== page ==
Content Warning: Discussion of misogyny, anti-LGBTQIA messaging, and harassment
Spoilers for Death Note
Releasing just as scene kids came into their own, digital spaces became readily available to most American teens, and anime had finally carved out a small niche in mainstream culture, Death Note was destined to be a cultural phenomenon. In the years following the anime’s 2006 premiere, you couldn’t go to a convention without seeing clusters of Light, Misa, and L cosplayers. You couldn’t even spend fifteen minutes scrolling through an anime forum without finding L and Light avatars roleplaying an off-topic sleuthing session—much to the moderators’ chagrin. To this day Death Note remains a pop culture staple, with Grimes’ recent single even paying homage to the series.
Hailed at the time as a gothic detective thriller with themes that cut to the bone of modern society’s hypocrisies, many young anime fans thought that this would be the serious, daring work that would earn anime the respect and appreciation the medium deserved. As I rewatched the series in 2022, though, I can say without a shadow of a doubt that we were wrong. Oh boy, were we wrong. Death Note is camp.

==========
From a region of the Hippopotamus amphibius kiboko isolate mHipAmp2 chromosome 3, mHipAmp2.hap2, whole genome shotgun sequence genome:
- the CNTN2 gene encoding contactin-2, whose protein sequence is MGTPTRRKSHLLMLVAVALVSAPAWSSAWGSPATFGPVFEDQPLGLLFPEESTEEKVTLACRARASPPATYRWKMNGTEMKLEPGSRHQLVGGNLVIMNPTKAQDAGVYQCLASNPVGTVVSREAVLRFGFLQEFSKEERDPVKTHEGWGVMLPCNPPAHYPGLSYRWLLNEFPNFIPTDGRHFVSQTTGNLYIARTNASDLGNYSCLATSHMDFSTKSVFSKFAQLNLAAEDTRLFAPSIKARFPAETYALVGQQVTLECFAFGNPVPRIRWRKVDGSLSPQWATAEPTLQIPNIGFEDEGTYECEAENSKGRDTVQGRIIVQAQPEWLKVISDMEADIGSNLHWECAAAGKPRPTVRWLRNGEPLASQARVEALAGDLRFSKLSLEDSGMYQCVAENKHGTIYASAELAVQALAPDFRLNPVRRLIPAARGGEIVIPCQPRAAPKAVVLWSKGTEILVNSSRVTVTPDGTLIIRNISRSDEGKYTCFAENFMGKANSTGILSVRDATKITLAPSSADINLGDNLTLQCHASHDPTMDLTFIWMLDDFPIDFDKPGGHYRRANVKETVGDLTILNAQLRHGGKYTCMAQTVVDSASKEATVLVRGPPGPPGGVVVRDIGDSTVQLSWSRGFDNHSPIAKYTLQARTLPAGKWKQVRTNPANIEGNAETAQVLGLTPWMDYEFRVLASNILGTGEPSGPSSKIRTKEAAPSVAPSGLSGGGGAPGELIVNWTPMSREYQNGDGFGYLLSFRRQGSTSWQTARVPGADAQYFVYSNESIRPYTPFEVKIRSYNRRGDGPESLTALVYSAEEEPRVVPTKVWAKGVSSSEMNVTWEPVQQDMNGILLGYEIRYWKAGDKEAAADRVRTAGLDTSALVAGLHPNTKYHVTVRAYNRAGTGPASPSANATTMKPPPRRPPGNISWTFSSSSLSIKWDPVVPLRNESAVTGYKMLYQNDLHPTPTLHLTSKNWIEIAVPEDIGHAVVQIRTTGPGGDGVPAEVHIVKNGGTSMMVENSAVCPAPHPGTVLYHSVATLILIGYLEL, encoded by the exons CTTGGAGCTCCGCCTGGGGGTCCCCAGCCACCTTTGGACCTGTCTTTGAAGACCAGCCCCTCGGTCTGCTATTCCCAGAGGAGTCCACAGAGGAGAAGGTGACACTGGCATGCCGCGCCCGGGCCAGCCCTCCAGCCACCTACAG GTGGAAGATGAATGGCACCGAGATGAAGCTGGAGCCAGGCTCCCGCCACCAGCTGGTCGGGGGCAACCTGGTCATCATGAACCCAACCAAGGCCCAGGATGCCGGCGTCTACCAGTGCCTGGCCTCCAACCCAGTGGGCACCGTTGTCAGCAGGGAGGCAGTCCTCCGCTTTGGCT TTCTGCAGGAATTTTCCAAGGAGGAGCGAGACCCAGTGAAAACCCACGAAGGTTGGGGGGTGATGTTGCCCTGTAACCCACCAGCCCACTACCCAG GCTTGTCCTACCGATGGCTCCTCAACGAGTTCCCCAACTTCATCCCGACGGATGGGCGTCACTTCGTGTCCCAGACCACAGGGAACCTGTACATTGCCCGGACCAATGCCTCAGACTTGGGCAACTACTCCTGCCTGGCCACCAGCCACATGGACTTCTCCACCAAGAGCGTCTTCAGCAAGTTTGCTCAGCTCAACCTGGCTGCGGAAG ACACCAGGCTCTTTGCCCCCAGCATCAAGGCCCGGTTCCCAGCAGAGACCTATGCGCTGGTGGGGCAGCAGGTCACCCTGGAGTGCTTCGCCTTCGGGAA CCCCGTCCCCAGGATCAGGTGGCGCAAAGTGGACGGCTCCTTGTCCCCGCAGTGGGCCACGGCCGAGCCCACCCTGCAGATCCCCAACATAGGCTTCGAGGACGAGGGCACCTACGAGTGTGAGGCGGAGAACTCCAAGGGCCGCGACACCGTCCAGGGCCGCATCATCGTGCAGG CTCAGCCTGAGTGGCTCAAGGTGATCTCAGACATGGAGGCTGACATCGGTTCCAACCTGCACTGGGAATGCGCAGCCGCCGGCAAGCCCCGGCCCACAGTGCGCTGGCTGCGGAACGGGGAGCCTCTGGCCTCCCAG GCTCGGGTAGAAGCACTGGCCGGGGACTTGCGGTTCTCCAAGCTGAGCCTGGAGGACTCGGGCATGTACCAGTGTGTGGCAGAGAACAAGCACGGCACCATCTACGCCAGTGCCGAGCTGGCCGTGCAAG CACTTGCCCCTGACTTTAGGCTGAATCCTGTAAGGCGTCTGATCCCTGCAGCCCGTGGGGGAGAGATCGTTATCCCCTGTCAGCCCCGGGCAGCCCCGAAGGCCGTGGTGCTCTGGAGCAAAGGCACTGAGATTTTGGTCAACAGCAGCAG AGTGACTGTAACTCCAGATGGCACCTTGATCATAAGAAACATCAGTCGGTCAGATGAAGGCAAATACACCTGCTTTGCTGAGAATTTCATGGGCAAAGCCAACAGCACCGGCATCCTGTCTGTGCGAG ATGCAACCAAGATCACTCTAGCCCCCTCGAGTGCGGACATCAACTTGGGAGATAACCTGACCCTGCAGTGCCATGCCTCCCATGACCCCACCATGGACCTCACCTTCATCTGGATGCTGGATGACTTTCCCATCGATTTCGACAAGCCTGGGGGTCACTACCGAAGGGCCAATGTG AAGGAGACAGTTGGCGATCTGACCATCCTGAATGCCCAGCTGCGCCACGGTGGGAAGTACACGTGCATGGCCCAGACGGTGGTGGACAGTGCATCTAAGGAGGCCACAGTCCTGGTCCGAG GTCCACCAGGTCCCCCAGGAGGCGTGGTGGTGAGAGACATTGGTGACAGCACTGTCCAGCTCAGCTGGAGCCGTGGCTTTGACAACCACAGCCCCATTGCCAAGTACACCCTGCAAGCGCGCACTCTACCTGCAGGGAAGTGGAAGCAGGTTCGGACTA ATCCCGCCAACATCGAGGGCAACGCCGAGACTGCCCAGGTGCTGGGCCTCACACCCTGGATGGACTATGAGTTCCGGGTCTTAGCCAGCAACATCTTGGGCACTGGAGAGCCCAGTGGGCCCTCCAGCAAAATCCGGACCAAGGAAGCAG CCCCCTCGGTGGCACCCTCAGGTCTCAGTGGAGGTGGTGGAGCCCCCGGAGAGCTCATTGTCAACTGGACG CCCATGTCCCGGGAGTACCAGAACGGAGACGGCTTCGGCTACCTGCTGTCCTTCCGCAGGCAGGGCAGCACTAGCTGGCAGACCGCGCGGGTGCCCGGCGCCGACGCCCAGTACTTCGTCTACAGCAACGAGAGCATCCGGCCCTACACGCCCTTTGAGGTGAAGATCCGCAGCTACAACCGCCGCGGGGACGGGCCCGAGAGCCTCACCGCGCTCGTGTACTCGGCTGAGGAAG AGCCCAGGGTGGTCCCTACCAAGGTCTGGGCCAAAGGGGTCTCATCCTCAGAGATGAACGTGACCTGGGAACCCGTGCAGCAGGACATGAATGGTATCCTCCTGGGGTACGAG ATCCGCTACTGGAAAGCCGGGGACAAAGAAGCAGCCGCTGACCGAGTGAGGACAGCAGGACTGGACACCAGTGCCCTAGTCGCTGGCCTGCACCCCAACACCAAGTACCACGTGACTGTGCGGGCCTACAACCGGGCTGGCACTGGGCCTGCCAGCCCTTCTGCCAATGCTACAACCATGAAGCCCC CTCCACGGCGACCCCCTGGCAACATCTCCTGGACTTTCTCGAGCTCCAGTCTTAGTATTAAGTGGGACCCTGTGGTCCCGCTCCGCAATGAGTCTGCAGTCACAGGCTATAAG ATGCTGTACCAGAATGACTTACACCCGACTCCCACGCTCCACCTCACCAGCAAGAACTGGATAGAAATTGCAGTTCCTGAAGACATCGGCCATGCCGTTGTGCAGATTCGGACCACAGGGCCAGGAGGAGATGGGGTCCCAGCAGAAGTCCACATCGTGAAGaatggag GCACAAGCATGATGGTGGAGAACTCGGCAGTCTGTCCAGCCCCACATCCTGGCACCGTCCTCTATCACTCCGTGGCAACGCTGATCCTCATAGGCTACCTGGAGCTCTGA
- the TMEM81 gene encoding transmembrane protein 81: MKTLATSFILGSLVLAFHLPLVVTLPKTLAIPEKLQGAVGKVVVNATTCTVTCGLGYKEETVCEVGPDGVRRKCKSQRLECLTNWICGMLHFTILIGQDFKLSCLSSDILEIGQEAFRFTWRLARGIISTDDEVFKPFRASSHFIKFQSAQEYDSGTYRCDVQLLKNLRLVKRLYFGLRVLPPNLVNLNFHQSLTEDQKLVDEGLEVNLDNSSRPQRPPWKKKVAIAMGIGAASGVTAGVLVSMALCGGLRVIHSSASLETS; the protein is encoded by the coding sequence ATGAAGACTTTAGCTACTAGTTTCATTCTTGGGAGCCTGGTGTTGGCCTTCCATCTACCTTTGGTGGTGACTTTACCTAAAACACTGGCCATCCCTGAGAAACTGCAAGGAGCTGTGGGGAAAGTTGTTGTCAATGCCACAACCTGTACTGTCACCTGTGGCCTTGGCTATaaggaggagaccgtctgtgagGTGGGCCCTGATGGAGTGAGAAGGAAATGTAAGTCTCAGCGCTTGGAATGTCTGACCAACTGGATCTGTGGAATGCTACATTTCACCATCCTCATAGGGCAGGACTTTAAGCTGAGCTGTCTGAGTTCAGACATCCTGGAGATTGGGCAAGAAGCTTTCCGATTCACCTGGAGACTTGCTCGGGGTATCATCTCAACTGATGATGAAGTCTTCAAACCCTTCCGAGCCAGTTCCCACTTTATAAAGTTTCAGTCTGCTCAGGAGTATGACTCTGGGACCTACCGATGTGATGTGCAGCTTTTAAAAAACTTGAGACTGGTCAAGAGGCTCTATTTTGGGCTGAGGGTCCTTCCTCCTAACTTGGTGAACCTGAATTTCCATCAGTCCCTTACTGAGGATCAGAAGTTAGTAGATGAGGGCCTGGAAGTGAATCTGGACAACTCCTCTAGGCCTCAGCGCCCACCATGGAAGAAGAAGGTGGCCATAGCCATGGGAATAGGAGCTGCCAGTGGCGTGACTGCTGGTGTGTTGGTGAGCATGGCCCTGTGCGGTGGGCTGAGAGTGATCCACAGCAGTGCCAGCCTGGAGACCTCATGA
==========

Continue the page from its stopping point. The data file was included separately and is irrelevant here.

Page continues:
This isn’t to dismiss the intellectual value of Death Note or the personal impact it had on its fans; in fact, new layers and new ways to appreciate the series emerge when it’s considered as a campy melodrama rather than the brooding thriller that writer Ohba Tsugumi intended it to be. Before we analyze Death Note from the perspective granted by the passage of time, we first need to define the intentionally vague genre of camp. Then we can get into what this series is saying when examined through a camp tinted lens, and what Death Note being camp reveals about the changing anime fan community.
Camp is an intentionally nebulous style and genre that’s generally denoted by an exaggerated flare and sexual edge. As noted in Susan Sontag’s widely cited Notes on “Camp” essay, “The essence of Camp is its love of the unnatural: of artifice and exaggeration.” While this is definitely a great starting point on understanding camp, the trend is a lot different today than when Sontag wrote her essay in 1964; and even then she undercut how much of a role the Black queer community played in establishing the aesthetic.